Nanoscience Seminar Series | Francesco Stellacci

Adding a new Dimension in Nanoscale Materials: Metal Nanoparticles with Phase Separated Ligand Shells
Friday, 21 May 2004 - 2:15pm
Hudson Hall, Room 125

Francesco Stellacci
Department of Materials Science and Engineering
Massachusetts Institute of Technology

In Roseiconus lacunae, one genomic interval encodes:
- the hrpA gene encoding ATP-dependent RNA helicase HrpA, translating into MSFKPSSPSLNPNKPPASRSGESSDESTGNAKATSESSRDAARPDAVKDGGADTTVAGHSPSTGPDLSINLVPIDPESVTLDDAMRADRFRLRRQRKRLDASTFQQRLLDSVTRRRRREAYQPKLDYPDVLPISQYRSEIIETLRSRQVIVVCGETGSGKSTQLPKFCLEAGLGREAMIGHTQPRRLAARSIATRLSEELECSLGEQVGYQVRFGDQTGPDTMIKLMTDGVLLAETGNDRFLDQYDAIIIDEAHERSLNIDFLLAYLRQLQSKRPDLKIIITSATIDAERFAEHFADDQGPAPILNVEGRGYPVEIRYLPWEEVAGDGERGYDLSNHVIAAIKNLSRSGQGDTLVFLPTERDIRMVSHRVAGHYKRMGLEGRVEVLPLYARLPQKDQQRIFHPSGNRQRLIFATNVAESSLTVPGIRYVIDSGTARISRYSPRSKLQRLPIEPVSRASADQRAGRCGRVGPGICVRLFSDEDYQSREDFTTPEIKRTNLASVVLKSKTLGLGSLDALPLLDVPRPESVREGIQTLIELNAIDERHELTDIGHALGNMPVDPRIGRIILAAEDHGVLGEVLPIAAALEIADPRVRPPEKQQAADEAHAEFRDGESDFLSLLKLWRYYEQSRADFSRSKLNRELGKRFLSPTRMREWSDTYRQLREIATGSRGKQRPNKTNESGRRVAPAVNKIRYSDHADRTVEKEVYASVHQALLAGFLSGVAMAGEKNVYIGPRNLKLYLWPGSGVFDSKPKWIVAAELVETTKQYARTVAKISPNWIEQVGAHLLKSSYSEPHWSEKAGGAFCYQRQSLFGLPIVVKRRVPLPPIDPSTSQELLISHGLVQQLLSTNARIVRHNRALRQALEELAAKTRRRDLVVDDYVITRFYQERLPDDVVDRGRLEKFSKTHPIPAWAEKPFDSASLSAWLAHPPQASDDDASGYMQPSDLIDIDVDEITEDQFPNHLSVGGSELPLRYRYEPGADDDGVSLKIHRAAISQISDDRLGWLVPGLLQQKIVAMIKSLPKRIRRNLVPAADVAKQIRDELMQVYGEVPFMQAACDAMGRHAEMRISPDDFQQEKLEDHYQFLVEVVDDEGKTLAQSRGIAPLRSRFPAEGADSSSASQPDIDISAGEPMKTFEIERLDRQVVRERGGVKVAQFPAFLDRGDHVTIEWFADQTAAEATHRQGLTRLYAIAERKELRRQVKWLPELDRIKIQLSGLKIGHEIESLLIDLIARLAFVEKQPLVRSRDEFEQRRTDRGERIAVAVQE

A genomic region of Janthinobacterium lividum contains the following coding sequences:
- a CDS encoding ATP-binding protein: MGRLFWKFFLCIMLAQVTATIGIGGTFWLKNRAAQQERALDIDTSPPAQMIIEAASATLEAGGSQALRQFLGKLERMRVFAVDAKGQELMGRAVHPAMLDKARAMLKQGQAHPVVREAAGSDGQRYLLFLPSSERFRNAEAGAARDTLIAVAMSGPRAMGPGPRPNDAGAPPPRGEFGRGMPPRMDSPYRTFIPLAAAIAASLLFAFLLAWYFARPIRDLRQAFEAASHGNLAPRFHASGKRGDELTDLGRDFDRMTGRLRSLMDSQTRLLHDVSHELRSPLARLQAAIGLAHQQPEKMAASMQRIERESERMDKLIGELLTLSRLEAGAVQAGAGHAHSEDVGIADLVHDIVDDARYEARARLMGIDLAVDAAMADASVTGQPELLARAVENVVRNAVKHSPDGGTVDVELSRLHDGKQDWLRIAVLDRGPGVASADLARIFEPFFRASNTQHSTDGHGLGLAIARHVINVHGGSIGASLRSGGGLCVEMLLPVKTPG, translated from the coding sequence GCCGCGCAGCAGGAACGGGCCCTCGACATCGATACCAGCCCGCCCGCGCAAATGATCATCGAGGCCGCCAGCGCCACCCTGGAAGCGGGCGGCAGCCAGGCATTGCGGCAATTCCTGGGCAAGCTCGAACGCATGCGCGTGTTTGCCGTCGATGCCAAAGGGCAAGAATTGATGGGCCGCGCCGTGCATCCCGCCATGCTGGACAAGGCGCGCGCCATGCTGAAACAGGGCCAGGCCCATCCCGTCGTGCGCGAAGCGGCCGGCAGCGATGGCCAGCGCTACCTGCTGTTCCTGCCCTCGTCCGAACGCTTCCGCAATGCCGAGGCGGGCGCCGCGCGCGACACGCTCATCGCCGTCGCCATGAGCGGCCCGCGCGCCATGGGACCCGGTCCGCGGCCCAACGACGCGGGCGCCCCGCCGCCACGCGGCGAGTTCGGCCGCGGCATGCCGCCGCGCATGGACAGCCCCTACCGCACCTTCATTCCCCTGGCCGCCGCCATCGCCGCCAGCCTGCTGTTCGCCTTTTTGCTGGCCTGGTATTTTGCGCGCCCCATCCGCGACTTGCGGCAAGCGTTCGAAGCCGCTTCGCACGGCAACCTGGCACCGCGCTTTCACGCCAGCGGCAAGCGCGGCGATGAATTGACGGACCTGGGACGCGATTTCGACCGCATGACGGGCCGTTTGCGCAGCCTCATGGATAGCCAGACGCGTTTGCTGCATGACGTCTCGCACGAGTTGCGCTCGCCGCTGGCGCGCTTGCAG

Adding a new Dimension in Nanoscale Materials: Metal Nanoparticles with Phase Separated Ligand Shells Ligand coated metal nanoparticles are promising nanosize materials for novel electronic and optical devices. Their main strength is in the fact that they combine the advantages of small metals, such as single electron transistor (SET) behavior, together with most of the advantages of the organic ligands that are used to coat them, such as solubility in organic solvents and processability for example via self-assembly methods. Moreover, even complex nanoparticles coated with multiple types of ligands can be synthesized in just one step. Here we present a new family of mixed ligand nanoparticles that shows sub-nanometer patterns (e.g. ridges) on their ligand shell. This unique sub-nano-structuring of their ligand shell provides new properties to the particles. In particular, we focus on silver and gold particles that have ridges composed of hydrophilic valleys and hydrophobic peaks. For the first time we show the ability to control the supramolecular ordering of the ligands on the nanoparticle surfaces. Indeed, by systematically varying the mixture of ligands introduced during nanoparticle synthesis, one can control the resulting surface properties of the nanoparticles. Scanning tunneling microscopy images show ridges 3 Ã… deep and 6 Ã… wide on the ligand shell of nanoparticles. Control of both these parameters is provided by the choice of the ligands and of their molar ratio respectively. We also demonstrate that the nanoparticle ligands interact so as to align the stripes of neighboring nanoparticles over large length scales. The synthetic mechanism that leads to the formation of this supramolecular ordering will be discussed. These particles show unique and unexpected solubility, self-assembly and surface chemistry properties, in fact they show a remarkable resistance to protein nonspecific adsorption.